The Obama administration on Monday announced conditional approval for Shell Gulf of Mexico Inc. to resume its long and troubled efforts to drill for oil in the Arctic Ocean, prompting a backlash from environmental groups that warned of the risks of operating in the extreme conditions off Alaska.
Shell, which says it has spent about $7 billion on its exploratory efforts in recent years, hopes to begin drilling this summer, but there is no assurance that it will. The company had received federal permission to drill in the past only to see its plans interrupted by legal challenges, technical problems and the formidable perils of working in the remote Arctic.
Amid stormy conditions on New Year’s Eve 2012, a Shell drill rig broke free from a tow line and ran aground in the Gulf of Alaska. Last year, Shell abandoned plans to pursue summer drilling after a federal appeals court found that the permitting process had been flawed. This time, according to the Bureau of Ocean Energy Management, the federal agency that oversees offshore drilling, Shell and government regulators are better prepared.
The agency approved a Shell plan to drill as many as six exploratory wells, starting with two this summer, in a section of the Chukchi Sea called the Burger Prospect, about 70 miles northwest of the village of Wainwright, Alaska. The approval, although conditional, is essential to setting in motion a round of permitting that Shell must complete before it can begin drilling.
“We have taken a thoughtful approach to carefully considering potential exploration in the Chukchi Sea, recognizing the significant environmental, social and ecological resources in the region and establishing high standards for the protection of this critical ecosystem, our Arctic communities, and the subsistence needs and cultural traditions of Alaska natives,” Abigail Ross Hopper, the director of the Bureau of Ocean Energy Management, said in a statement. “As we move forward, any offshore exploratory activities will continue to be subject to rigorous safety standards.”
Environmental groups vowed to fight the plan, which still must meet conditions under the Marine Mammal Protection Act and the Endangered Species Act and be approved by the Bureau of Safety and Environmental Enforcement.
Opponents also are challenging Shell in other ways, including with a lawsuit questioning the company’s plan for responding to spills.
“As was unfortunately demonstrated in 2012, Shell is not prepared to operate in remote and unforgiving Alaskan waters,” said Michael LeVine, a lawyer for Oceana. “Today’s approval is further evidence that government agencies are willing to give in to Shell’s need to validate its investments rather than taking a hard look at the risks to important Arctic resources.”
The offshore Arctic is believed to hold as much as 26 billion barrels of recoverable oil. But the area is hundreds of miles from any major city and frequently lashed by brutal storms. It is environmentally fragile and home to rare species, including endangered humpback and bowhead whales.
Drilling there requires taking along virtually every piece of equipment needed for emergencies, including spills. A spokesman for Shell, Curtis Smith, said the company has increased the number of support vessels involved, to about 30, compared with about 25 in 2012, and developed a more integrated planning practice that includes greater oversight of contractors. A contractor was towing the vessel that ran aground, the Kulluk, when it broke free.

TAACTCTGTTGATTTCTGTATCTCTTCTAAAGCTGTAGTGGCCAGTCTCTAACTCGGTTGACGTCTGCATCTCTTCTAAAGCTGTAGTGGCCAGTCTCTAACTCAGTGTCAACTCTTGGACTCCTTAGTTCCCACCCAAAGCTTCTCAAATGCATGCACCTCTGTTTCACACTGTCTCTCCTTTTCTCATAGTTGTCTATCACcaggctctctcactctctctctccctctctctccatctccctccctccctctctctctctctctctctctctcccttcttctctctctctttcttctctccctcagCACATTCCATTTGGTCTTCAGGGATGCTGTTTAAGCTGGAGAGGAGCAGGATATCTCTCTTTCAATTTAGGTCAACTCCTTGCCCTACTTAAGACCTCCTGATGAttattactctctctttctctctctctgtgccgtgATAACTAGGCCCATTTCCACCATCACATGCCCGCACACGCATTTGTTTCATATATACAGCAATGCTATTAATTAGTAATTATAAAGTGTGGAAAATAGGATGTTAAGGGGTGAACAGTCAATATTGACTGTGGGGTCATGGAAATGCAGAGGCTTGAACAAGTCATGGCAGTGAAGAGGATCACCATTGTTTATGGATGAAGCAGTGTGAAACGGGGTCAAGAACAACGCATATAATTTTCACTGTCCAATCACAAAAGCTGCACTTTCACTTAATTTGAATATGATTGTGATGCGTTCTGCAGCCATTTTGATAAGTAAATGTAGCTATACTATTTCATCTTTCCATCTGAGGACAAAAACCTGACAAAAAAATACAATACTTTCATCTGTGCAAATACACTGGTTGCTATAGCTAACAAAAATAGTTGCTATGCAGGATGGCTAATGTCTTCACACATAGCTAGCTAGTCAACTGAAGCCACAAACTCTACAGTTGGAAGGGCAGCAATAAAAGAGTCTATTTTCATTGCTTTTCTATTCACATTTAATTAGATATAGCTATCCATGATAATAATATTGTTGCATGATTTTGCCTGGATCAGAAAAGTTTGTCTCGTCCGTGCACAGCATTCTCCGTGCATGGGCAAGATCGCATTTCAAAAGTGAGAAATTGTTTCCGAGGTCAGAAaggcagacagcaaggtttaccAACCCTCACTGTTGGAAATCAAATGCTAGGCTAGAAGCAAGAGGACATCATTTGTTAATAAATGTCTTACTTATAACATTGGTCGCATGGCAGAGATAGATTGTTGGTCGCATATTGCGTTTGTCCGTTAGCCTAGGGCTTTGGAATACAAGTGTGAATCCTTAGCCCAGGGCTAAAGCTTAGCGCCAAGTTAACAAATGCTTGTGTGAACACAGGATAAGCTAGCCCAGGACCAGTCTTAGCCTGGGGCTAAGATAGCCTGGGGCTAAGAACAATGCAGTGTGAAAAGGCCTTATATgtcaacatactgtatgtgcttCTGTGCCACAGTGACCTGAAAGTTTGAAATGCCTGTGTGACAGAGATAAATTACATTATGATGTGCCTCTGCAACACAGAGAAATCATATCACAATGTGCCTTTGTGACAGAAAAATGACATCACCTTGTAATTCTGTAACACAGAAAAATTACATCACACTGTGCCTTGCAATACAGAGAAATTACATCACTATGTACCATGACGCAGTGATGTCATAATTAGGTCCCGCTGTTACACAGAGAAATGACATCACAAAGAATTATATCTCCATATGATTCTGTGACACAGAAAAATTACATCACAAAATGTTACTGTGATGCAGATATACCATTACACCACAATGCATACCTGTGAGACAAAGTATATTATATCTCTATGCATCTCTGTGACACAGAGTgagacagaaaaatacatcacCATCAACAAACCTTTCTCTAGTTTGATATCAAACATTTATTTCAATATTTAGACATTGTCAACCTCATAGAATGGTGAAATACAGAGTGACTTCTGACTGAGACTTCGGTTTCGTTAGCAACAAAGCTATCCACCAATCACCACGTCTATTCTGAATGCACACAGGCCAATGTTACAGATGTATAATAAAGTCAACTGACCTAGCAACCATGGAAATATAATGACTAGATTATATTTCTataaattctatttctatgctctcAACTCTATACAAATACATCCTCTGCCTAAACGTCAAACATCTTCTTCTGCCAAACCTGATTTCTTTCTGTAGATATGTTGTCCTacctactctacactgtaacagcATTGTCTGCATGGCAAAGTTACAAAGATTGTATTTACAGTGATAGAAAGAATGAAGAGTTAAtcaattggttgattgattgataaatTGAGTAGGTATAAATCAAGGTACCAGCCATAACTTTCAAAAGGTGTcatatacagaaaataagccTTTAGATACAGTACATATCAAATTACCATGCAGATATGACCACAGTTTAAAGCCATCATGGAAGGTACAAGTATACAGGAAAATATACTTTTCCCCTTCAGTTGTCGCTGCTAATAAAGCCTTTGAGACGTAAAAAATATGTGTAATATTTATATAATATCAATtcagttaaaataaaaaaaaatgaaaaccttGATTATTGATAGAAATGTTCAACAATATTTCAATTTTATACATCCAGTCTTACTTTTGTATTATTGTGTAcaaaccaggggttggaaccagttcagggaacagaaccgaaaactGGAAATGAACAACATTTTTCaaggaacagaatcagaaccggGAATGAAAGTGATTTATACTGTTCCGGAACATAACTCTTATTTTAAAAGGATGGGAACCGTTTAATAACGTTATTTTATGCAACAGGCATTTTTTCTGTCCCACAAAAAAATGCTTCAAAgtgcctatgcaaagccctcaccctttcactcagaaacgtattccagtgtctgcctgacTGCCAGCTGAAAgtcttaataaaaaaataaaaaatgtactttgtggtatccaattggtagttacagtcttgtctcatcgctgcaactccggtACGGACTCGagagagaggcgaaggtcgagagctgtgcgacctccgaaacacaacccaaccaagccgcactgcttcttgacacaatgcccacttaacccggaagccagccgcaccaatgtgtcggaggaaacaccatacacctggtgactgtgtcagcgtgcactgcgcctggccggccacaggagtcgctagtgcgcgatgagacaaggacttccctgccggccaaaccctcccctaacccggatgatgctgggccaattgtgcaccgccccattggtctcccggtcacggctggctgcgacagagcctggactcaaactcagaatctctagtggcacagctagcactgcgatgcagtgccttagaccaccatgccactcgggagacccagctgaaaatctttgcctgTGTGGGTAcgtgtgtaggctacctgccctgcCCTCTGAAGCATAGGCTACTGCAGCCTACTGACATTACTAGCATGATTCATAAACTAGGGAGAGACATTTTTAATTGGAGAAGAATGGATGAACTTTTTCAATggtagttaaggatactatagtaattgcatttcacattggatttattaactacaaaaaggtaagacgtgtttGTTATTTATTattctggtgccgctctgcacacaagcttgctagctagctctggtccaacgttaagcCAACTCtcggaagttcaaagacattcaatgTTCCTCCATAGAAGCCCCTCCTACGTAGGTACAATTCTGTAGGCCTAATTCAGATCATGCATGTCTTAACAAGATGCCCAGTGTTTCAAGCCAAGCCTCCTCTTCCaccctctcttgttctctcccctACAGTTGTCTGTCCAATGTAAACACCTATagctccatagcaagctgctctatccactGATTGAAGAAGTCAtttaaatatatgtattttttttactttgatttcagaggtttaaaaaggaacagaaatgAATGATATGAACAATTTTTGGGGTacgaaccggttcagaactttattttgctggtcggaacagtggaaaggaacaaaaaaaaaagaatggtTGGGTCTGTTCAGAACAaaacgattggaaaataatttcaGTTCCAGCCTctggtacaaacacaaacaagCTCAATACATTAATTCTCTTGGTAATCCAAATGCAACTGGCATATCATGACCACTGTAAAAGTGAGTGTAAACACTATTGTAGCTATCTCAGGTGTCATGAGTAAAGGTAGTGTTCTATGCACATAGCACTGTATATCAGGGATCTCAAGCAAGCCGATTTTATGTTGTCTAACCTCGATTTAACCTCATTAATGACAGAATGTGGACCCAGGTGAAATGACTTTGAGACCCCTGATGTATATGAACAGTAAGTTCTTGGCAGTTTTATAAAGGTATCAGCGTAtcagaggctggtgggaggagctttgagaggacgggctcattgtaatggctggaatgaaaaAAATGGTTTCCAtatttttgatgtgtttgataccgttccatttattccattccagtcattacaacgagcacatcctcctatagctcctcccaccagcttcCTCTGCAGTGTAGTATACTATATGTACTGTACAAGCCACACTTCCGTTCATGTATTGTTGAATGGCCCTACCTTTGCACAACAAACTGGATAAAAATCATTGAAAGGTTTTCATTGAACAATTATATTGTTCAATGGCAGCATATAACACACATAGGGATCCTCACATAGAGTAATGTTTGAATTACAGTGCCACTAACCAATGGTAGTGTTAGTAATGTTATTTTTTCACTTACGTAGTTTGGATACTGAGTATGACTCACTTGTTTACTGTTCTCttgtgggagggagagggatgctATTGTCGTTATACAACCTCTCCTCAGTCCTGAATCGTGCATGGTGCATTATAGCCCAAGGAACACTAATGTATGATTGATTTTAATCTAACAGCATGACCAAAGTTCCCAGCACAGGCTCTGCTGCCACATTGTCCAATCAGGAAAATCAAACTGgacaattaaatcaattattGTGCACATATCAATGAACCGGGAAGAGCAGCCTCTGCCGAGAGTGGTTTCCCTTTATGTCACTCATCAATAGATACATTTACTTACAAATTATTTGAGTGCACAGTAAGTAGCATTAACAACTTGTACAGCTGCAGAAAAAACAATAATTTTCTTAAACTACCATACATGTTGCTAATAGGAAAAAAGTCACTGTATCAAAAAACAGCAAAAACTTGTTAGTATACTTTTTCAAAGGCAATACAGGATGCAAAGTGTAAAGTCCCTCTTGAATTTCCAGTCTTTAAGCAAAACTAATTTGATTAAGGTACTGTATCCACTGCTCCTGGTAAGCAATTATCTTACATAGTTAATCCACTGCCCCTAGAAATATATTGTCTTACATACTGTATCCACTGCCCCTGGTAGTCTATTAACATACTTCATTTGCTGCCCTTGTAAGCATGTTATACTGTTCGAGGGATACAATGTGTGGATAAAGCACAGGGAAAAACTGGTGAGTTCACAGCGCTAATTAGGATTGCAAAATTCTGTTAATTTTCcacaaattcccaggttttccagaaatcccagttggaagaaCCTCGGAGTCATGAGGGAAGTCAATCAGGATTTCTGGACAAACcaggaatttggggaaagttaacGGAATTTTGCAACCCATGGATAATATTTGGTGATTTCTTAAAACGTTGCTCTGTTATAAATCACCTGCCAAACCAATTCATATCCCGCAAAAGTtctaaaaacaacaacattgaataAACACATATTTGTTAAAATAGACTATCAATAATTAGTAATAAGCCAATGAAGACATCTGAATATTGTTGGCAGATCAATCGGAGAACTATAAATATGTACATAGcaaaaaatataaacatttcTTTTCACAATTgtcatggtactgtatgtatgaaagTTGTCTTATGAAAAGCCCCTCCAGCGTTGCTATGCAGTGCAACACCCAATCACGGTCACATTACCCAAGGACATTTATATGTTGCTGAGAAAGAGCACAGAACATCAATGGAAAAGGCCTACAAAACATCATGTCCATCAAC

Shell expects more legal challenges as it pursues necessary permits, Smith said.
“Our confidence in the current plan we put together is high,” Smith said. “As a result, we’re planning to drill this summer unless a federal agency or court action determines we will not.”
Shell’s new plan comes amid a boom in oil production in the contiguous United States, where hydraulic fracturing, commonly called fracking, is being used to free oil from underground rock formations. That method has made the nation a new power in world markets but poses risks of its own, including endangering water supplies and causing earthquakes.
The surge in production and Shell’s plan conflict with the administration’s goal of reducing emissions that cause climate change, critics say.
“Not only does it put the Arctic’s pristine landscapes at a huge risk for oil spills and industrial development, but it’s utterly incompatible with President Obama’s rhetoric to address the climate crisis,” the Center for Biological Diversity said Monday.
In 2012, Shell did exploratory work in the Chukchi Sea and in the Beaufort Sea to the east. This time, it is proposing to drill only in the Chukchi, where it would operate two drilling vessels, the Noble Discoverer and the Transocean Polar Pioneer. The Kulluk is no longer in service.
Smith said the Noble Discoverer is scheduled to arrive in Everett, Wash., “in a matter of days.” The Polar Pioneer, which rises more than 300 feet above the water’s surface, has been moored in Port Angeles, Wash., and is scheduled to arrive in Seattle this week. The city, known for its environmental leadership, is not planning a warm welcome.
Last week, amid mounting public resistance to Shell’s plan to make the Port of Seattle its hub for Arctic drilling, Mayor Ed Murray announced that the company would need to seek a new city permit before proceeding. An opposition group, Shellno, is organizing what it hopes will be a flotilla of more than 1,000 kayaks for this weekend. Shellno expects some of its boats to meet the Polar Pioneer as it makes its way to Seattle.
“We’re not changing plans,” Smith said when asked about the protest. “We respect the choice that anyone might make based on our Arctic aspirations. We just ask that they do so within the boundaries of the law.”
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